The almost three-year-old European Aviation Safety Agency (EASA) wants to keep on a fast growth curve, despite its acknowledged teething problems. The main problem–funding–is being addressed through a major increase in certification fees. Over the next two years, the agency is preparing to extend its responsibilities to cover aircraft operations, flight crew licensing and eventually activities such as airports.
Joint Aviation Authorities
The saga surrounding European approval for commercial passenger-carrying operations of single-engine aircraft in IMC (SEIMC) continues. By next week, the European Aviation Safety Agency (EASA) could request proposals for studies of SEIMC.
More than 15 years after the publication of initial proposals, commercial single-engine operations under instrument meteorological conditions (SE-IMC) could at long last become permitted in Europe, though not before 2010.
On behalf of the European Civil Aviation Conference (ECAC), two separate task forces are tackling the vexed issue of regulating fractional ownership operations in Europe. One group is focusing on safety and licensing concerns and the other on security. Neither is expected to complete its recommendations until the middle of the year, according to an ECAC spokeswoman.
Cessna received certification for its Citation Sovereign from both the European Aviation Safety Agency and the JAA, enabling the twinjet to be certified and registered in 25 nations adhering to EASA regulations and the 10 countries still following JAA procedures. Cessna also claimed the Sovereign received the first-ever EASA type certification data sheet for noise. The Sovereign received FAA certification in June last year.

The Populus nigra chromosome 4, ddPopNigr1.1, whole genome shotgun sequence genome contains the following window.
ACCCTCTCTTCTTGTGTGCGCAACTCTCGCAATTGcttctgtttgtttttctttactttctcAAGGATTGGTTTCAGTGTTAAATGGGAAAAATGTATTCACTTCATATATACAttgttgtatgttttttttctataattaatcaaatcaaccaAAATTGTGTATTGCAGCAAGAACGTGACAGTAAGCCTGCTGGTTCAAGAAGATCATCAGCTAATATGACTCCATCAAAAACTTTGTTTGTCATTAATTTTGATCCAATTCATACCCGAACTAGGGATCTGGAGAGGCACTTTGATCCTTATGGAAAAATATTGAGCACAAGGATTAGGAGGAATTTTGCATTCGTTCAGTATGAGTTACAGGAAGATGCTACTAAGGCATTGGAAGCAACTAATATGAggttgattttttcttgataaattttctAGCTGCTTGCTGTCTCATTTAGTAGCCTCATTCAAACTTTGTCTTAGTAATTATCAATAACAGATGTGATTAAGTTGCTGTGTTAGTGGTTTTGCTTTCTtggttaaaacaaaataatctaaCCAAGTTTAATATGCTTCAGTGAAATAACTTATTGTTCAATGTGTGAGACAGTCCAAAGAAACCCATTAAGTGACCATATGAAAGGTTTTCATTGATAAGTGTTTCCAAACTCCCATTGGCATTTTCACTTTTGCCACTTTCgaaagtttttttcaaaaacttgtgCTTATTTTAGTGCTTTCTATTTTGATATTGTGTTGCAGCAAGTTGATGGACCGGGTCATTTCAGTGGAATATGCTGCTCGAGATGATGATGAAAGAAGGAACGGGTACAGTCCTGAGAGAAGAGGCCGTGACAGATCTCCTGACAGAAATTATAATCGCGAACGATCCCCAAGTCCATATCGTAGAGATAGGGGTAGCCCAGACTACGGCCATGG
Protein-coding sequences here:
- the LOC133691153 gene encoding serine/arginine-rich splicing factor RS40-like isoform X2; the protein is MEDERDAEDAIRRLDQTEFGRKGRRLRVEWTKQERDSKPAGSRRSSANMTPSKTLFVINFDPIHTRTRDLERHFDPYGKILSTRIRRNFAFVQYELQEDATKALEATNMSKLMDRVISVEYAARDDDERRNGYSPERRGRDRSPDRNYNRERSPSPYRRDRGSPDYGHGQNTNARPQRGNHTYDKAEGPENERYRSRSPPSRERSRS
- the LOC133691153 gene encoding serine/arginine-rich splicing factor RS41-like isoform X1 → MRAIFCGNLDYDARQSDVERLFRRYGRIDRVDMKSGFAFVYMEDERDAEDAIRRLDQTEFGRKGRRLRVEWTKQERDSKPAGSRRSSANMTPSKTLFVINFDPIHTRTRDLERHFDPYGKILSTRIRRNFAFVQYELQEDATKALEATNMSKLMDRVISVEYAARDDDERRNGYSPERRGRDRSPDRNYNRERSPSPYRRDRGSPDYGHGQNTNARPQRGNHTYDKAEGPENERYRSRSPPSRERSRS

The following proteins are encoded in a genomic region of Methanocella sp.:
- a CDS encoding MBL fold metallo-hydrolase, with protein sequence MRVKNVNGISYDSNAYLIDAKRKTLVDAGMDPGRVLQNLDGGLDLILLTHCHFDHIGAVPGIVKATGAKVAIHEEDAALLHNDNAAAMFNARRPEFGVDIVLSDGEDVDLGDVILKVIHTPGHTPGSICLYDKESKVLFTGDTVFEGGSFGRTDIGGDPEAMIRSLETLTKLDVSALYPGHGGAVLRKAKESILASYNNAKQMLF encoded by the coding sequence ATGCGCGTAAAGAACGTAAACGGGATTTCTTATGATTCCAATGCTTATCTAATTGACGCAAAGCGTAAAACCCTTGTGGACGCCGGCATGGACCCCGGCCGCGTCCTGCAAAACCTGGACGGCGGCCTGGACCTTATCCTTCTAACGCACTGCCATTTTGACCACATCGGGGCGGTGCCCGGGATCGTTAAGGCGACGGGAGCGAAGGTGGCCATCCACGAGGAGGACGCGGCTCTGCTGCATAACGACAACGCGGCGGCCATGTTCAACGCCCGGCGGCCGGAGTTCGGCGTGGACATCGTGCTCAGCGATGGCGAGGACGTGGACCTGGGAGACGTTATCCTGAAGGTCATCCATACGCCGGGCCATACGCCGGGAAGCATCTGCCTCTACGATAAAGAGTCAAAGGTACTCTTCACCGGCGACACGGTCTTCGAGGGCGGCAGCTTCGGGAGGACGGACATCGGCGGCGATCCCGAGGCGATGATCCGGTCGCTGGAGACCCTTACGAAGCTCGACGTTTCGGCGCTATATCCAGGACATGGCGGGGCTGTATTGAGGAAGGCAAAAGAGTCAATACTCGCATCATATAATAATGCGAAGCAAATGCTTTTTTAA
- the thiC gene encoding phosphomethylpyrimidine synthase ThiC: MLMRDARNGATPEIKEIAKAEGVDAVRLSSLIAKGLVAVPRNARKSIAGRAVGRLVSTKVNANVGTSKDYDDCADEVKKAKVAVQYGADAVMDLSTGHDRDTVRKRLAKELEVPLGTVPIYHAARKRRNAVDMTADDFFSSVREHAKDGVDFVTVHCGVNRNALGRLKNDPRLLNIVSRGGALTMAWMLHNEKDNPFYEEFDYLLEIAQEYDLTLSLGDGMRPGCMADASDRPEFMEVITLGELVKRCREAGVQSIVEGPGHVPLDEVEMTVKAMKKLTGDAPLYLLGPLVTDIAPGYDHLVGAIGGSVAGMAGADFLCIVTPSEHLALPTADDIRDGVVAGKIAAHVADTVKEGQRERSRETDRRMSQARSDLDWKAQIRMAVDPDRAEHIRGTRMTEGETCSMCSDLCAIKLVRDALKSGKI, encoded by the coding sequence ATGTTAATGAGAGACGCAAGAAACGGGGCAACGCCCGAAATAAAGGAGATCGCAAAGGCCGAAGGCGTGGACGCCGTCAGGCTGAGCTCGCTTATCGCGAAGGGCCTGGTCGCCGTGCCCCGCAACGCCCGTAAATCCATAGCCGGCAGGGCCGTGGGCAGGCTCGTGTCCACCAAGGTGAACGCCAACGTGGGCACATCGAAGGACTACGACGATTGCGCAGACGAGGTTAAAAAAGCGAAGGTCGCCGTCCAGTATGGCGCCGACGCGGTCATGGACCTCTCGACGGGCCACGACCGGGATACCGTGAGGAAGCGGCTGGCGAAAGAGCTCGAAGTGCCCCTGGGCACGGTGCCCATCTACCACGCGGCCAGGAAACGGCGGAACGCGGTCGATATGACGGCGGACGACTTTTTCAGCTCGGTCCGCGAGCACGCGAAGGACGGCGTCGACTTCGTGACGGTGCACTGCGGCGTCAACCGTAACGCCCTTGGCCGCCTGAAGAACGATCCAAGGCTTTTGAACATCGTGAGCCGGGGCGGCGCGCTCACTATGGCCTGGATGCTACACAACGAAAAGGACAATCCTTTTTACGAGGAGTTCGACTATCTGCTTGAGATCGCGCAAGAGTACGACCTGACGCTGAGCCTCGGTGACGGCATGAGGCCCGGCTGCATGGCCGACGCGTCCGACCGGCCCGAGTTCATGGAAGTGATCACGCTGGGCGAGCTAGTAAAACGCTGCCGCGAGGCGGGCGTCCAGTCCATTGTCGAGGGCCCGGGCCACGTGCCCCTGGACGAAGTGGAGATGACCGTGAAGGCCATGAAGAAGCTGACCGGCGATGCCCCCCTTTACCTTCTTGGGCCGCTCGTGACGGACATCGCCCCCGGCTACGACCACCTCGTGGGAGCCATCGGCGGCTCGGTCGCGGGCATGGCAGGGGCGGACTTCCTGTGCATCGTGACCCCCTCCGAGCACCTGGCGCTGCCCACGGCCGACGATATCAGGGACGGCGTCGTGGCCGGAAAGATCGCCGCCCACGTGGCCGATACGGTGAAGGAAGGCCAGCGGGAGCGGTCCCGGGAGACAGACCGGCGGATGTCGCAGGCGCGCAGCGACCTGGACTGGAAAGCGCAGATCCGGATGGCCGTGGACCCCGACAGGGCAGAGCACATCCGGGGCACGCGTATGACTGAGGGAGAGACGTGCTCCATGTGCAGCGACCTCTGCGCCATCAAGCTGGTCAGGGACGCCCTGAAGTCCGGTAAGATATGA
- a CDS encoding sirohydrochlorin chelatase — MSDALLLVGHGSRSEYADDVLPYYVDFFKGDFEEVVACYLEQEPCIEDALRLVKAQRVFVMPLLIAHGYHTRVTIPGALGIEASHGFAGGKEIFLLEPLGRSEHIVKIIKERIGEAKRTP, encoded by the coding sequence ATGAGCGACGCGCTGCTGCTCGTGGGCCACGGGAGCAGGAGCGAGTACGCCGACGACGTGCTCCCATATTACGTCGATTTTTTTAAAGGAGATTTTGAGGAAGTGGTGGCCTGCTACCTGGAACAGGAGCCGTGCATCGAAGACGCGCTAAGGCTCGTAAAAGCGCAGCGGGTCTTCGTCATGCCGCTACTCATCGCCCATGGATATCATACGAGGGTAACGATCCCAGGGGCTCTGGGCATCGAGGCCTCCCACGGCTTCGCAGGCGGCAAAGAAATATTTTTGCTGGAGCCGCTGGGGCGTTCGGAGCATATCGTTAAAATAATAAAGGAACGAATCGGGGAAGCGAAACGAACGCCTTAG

The European Commission (EC) is moving quickly to extend the responsibilities of the European Aviation Safety Agency (EASA) to cover pilot licensing, aircraft operations and oversight of third-country airlines.
Prospective European clearance for commercial single-engine IMC operations (SEIMC) continues to progress through regulatory approval stages but will not come this year, according to industry sources close to the proceedings.
Cyril Baert believes he has found a new market niche for single-engine turboprop aircraft in France’s business aviation sector despite yet another postponement in a long-awaited change of rules governing the commercial operation of such aircraft in instrument meteorological conditions (SEIMC).
European regional airlines are concerned that a regulatory void could develop as oversight responsibilities pass to a new authority, and they have joined with other industry groups to seek assurance that won’t happen.
Well behind many other regions, and more than 10 years after initial proposals, Europe is about to rule on proposed commercial single-turbine-engine flights at night or in instrument meteorological conditions (SEIMC operations, roughly equivalent to flights under U.S.